Getting Married In Ohio
Planning a wedding is a big undertaking, to be sure. But sorting out the legal paperwork before you say "I Do" can be even more challenging. To help get you organized before your Big Day, The Huffington Post has put together a comprehensive, state-by-state guide to getting married. Read on for everything you need to know about getting hitched in Ohio. --Sara Faith Alterman
Residency Requirement And Waiting PeriodMarriage applicants do not have to be Ohio residents to get married in Ohio. Although, if neither applicant is a resident, the application for a marriage license must be made in the county in which the marriage ceremony will be performed. There is no waiting period.
Age RequirementThe legal age for a male to get married in Ohio is 18 (the age of majority). A female can get married at age 16 with the consent of her parents, legally appointed guardians or the juvenile court. If she is unable to obtain such consent, she must be 18 to get married. If the male applicant is younger than 18 and/or the female is younger than 16, consent for the marriage must be granted by the juvenile court. If any parent of a minor applying for a marriage license resides outside of the Ohio county in which the minors wish to be married, said parent or parents must appear before a judge of a court of record and grant their consent in writing. All license applicants younger than 18 must receive marriage counseling before a license is granted.
Marriage LicenseAlthough the cost of a marriage license varies from county to county, it usually costs between $50 and $60, and it is valid for 60 days from the day of issuance. The license has to be obtained at the probate court in the county in which the applicants are seeking a marriage license; both parties need to be present. The license application may be initiated online.
Legal DocumentationA state-issued photo ID and a Social Security number is required to obtain a marriage license in Ohio. Acceptable forms of ID include a driver's license, current picture ID, passport or military card. Applicants may also present a certified birth certificate and Social Security card as identification. Blood tests and physical examinations are not required. If either of the parties was previously married and the marriage ended in divorce, the party must provide a certified divorce decree along with the case numbers, dates and locations of all previous marriages. If a previous marriage ended in death, some counties in Ohio require the presentation of a certified death certificate for the deceased spouse.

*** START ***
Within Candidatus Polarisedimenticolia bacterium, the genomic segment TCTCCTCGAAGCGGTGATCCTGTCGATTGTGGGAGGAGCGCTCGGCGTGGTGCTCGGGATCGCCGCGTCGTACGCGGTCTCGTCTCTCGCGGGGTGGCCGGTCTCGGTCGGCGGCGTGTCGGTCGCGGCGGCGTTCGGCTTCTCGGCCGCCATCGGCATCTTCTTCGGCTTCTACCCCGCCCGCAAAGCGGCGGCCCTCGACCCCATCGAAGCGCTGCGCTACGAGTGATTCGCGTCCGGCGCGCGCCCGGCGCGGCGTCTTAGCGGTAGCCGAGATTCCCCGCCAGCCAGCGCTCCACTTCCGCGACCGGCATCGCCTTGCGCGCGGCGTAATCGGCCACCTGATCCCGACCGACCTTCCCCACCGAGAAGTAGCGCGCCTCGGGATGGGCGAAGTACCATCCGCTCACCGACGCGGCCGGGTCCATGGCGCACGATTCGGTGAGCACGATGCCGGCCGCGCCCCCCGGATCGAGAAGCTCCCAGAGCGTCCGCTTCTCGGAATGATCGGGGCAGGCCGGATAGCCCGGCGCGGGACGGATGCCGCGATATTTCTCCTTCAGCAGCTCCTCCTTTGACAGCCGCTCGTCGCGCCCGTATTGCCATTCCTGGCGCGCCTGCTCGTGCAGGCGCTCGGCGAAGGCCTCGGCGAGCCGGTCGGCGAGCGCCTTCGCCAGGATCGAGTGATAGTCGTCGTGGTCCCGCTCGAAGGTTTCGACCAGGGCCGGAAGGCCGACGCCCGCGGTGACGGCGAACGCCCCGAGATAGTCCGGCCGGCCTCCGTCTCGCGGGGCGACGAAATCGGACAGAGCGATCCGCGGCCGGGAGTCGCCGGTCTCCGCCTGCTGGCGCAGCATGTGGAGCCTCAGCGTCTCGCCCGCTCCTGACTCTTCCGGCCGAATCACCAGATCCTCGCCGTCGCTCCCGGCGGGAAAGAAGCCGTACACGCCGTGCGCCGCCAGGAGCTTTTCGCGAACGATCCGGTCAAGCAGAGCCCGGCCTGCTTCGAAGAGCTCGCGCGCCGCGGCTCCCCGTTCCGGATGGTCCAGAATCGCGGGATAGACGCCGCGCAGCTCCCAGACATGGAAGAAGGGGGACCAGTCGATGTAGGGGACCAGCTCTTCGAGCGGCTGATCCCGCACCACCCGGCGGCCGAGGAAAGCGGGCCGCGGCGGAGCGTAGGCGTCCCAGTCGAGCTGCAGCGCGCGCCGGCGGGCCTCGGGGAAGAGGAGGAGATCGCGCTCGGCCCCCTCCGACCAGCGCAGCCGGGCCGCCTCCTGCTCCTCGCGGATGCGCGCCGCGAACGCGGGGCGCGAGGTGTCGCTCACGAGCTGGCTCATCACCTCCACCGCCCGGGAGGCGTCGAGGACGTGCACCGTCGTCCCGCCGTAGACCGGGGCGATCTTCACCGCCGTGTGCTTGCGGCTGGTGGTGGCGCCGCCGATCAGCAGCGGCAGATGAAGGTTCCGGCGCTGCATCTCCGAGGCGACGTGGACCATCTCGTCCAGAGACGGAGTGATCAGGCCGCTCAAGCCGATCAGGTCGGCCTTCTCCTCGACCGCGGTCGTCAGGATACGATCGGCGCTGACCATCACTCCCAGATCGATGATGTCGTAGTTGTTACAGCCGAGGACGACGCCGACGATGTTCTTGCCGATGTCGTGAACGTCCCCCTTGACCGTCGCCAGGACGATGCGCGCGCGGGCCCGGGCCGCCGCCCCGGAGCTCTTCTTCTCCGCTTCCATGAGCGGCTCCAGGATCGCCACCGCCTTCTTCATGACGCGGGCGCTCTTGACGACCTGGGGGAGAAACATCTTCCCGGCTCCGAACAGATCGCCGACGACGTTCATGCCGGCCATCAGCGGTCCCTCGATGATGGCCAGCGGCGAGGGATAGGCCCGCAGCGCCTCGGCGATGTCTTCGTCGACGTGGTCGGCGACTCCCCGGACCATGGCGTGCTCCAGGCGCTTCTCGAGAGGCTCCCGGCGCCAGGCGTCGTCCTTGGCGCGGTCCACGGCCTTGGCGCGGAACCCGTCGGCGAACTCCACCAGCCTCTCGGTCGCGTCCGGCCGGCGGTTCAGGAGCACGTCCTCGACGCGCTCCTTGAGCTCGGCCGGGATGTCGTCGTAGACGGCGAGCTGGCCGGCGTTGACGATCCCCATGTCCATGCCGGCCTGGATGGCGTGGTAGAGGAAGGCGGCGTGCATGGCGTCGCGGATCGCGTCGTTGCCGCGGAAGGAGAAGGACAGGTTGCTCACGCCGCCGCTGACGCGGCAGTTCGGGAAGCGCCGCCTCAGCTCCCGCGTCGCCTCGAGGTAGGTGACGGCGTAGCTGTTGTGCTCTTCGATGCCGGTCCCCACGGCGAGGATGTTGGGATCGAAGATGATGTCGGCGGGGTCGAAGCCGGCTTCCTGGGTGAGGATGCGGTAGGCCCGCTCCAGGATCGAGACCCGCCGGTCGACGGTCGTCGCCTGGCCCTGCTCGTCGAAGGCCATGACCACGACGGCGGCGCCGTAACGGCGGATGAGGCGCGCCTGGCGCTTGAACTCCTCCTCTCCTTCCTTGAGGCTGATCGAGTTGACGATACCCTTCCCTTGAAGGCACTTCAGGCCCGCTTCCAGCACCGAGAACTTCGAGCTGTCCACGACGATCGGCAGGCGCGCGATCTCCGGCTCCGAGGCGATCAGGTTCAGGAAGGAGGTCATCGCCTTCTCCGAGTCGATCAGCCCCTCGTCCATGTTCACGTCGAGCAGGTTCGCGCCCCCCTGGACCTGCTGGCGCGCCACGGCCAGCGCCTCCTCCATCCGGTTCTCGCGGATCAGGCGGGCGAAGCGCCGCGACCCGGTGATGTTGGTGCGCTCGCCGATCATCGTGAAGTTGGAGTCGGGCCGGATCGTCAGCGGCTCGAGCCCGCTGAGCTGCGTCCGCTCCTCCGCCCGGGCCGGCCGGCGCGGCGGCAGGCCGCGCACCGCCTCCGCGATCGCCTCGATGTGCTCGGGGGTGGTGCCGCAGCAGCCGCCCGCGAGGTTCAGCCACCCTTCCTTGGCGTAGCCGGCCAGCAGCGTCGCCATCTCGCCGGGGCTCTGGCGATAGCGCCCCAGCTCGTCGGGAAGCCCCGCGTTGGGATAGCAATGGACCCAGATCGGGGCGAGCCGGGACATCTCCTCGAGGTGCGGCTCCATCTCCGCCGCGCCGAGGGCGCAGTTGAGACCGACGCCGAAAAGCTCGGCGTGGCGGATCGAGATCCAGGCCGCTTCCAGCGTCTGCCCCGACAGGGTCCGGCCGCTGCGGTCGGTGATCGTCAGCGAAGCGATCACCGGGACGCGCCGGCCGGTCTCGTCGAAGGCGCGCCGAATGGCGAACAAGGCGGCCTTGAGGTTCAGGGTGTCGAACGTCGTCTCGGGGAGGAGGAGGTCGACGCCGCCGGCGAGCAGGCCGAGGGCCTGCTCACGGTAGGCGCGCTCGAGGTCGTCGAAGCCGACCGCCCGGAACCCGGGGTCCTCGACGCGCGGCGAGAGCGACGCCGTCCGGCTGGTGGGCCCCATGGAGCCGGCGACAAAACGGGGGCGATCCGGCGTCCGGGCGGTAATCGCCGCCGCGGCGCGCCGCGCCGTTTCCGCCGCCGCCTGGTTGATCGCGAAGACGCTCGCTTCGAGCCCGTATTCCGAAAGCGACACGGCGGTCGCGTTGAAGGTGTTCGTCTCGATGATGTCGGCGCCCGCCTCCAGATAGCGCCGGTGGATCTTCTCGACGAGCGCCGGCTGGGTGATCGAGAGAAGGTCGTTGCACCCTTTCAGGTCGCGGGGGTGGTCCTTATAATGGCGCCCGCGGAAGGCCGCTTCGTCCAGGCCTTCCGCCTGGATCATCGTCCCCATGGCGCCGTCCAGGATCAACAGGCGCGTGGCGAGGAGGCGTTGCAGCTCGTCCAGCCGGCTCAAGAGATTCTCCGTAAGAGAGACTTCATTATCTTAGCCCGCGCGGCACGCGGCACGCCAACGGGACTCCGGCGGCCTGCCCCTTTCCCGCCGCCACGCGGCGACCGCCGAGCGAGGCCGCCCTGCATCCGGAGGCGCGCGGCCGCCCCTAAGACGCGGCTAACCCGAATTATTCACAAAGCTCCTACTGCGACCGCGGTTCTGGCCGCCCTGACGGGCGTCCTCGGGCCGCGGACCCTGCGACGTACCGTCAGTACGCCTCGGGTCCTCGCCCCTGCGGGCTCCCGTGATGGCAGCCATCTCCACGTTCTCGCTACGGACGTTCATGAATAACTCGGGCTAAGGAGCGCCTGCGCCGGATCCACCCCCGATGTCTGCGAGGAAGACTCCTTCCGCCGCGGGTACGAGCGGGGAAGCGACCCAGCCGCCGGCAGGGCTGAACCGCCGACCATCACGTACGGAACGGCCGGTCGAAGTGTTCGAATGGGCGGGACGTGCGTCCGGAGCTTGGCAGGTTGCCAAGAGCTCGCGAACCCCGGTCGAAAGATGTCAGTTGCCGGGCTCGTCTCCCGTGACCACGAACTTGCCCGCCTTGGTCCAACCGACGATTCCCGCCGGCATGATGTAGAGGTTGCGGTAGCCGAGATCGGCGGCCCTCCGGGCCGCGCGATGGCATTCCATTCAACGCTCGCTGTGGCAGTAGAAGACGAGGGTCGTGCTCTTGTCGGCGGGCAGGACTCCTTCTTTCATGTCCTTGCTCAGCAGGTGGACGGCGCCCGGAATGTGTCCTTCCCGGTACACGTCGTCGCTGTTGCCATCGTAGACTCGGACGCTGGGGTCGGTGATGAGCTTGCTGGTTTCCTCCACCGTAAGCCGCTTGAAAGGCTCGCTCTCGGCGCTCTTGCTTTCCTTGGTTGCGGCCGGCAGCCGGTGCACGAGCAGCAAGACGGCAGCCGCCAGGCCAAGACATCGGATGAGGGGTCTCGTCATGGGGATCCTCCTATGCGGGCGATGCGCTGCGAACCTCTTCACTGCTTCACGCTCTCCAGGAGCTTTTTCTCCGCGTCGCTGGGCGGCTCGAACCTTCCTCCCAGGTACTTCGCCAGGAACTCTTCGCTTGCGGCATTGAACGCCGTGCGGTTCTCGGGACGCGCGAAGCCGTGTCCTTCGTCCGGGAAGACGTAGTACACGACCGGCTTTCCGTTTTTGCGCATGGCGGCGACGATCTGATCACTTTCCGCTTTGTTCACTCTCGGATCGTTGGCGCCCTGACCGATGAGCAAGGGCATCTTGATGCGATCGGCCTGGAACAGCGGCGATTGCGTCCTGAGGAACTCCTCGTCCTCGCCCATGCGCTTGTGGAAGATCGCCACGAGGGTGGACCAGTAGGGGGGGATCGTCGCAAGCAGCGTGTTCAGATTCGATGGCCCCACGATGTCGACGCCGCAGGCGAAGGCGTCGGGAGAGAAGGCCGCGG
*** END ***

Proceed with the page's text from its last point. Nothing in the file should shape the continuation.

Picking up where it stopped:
Witnesses And OfficiantsThe person performing the marriage ceremony must be an ordained or licensed officiant who is registered with the Secretary of State of Ohio, a judge, a mayor or the superintendent of the state school for the deaf. No witnesses are required. The person performing the ceremony must, within 30 days, return a certificate of the marriage to the probate judge of the county in which the marriage license was issued. If this certificate is not issued within 30 days, the person who officiated the marriage may be charged with a misdemeanor and issued a fine of $50.
Same-sex marriage is not permitted in Ohio. In 2004, an amendment was made to the Ohio constitution defining marriage. The Ohio constitution states the following: "Only a union between one man and one woman may be a marriage valid in or recognized by this state and its political subdivisions. This state and its political subdivisions shall not create or recognize a legal status for relationships of unmarried individuals that intends to approximate the design, qualities, significance or effect of marriage."
Did You Know?A marriage license will not be granted to anyone who appears to be under the influence of alcohol or illegal substances, or to anyone who is infected with a communicable form of syphilis.
View the full set of laws and regulations regarding marriage in Ohio.
A name change following marriage in Ohio can be a hassle. It's a good idea to start by getting certified copies of your marriage certificate, filing a name change petition, then changing your name on your driver's license and vehicle registration. Name changes must also be submitted to your employer, as well as the Social Security Administration and the U.S. passport agency. Also consider changing your name on voter registration forms, bank accounts, credit cards, frequent-flier accounts and utilities providers.